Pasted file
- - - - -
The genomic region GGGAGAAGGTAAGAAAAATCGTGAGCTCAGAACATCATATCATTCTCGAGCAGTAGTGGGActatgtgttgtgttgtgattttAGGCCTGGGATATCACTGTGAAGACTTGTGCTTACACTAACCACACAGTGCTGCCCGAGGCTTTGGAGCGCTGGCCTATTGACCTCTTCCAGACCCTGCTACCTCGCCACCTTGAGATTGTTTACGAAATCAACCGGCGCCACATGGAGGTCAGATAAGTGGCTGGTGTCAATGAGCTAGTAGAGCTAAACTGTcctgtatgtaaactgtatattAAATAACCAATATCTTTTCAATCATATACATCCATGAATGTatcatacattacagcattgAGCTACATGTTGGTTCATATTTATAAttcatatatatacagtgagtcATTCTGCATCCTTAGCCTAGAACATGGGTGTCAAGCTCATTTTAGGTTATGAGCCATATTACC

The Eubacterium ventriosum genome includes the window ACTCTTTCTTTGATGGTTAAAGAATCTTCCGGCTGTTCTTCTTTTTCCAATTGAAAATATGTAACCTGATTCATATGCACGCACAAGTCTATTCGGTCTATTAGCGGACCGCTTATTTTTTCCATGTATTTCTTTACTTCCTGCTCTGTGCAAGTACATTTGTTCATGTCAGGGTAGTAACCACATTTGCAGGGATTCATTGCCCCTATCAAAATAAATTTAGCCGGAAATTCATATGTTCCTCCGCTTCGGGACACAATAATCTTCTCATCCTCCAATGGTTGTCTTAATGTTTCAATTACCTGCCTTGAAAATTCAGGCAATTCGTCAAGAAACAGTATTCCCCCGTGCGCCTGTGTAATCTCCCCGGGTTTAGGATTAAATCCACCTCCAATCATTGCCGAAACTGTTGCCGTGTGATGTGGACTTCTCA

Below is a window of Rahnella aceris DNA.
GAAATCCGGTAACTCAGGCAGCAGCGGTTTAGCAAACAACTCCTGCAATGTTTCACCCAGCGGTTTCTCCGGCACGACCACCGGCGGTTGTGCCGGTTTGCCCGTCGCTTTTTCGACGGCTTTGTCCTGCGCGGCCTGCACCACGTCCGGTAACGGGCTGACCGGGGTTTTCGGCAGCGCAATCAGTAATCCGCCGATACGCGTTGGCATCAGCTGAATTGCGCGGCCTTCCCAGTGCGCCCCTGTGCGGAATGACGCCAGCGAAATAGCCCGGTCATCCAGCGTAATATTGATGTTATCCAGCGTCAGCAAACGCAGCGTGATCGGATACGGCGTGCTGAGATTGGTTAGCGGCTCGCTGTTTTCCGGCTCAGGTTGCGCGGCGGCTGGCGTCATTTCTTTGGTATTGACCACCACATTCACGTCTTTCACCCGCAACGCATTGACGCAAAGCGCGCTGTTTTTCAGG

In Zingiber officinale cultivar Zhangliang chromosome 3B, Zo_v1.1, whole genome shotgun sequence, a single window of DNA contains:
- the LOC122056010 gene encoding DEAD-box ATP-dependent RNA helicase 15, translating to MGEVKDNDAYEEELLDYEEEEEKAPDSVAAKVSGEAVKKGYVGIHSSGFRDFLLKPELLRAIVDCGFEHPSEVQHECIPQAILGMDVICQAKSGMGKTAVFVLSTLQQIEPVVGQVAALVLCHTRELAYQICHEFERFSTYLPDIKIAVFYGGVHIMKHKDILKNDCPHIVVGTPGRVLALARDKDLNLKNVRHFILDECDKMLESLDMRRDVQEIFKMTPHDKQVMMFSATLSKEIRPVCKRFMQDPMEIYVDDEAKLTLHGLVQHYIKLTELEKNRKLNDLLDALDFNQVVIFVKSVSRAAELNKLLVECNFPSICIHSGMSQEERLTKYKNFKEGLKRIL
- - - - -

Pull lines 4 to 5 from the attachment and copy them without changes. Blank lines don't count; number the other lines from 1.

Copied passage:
GAAATCCGGTAACTCAGGCAGCAGCGGTTTAGCAAACAACTCCTGCAATGTTTCACCCAGCGGTTTCTCCGGCACGACCACCGGCGGTTGTGCCGGTTTGCCCGTCGCTTTTTCGACGGCTTTGTCCTGCGCGGCCTGCACCACGTCCGGTAACGGGCTGACCGGGGTTTTCGGCAGCGCAATCAGTAATCCGCCGATACGCGTTGGCATCAGCTGAATTGCGCGGCCTTCCCAGTGCGCCCCTGTGCGGAATGACGCCAGCGAAATAGCCCGGTCATCCAGCGTAATATTGATGTTATCCAGCGTCAGCAAACGCAGCGTGATCGGATACGGCGTGCTGAGATTGGTTAGCGGCTCGCTGTTTTCCGGCTCAGGTTGCGCGGCGGCTGGCGTCATTTCTTTGGTATTGACCACCACATTCACGTCTTTCACCCGCAACGCATTGACGCAAAGCGCGCTGTTTTTCAGG

In Zingiber officinale cultivar Zhangliang chromosome 3B, Zo_v1.1, whole genome shotgun sequence, a single window of DNA contains: